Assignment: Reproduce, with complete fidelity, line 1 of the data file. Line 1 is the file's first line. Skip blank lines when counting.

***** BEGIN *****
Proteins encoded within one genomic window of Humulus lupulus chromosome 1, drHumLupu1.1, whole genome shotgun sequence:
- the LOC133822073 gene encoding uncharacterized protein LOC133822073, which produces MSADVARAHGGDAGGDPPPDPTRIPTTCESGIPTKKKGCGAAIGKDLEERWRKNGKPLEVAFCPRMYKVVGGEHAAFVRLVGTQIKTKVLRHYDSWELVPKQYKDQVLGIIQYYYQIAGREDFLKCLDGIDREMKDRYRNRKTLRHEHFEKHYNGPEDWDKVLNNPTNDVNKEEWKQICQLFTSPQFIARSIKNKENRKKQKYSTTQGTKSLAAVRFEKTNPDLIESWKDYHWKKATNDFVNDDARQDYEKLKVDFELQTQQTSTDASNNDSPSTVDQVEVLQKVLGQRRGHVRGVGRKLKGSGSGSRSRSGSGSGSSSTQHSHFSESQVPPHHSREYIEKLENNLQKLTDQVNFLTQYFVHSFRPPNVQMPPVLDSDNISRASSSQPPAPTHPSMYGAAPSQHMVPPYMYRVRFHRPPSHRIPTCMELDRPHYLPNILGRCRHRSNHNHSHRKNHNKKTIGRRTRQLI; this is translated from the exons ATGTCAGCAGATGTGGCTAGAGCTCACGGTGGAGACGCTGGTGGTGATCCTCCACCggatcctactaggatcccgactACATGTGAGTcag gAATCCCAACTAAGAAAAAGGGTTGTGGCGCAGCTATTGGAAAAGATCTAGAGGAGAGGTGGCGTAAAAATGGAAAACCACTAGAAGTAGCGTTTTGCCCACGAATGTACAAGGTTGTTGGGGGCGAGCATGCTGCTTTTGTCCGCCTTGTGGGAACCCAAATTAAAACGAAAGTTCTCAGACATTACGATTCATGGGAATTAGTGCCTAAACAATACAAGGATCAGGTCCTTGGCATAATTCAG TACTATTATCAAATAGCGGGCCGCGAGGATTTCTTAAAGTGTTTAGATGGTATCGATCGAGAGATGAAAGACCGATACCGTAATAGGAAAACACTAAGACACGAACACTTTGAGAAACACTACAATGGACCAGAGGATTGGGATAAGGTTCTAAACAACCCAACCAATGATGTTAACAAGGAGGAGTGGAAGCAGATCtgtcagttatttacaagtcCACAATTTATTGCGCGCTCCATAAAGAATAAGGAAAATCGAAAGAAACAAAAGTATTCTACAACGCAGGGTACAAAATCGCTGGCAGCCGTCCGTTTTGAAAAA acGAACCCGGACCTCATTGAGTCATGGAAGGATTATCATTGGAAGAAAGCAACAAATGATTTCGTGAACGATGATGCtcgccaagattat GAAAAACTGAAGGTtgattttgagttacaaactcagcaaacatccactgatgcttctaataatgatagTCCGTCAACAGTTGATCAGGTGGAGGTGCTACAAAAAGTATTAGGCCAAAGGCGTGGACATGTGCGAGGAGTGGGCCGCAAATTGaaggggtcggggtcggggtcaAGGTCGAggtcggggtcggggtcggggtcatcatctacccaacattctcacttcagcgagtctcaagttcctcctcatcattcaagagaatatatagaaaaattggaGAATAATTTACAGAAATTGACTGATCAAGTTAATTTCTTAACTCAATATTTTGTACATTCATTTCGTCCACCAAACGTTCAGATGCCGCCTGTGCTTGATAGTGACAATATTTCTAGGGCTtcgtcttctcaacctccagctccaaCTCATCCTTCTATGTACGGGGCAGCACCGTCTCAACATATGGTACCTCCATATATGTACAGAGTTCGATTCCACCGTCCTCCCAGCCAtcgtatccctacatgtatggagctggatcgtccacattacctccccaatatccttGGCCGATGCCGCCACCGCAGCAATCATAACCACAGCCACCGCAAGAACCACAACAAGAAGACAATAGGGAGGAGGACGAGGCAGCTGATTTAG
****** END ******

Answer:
Proteins encoded within one genomic window of Humulus lupulus chromosome 1, drHumLupu1.1, whole genome shotgun sequence: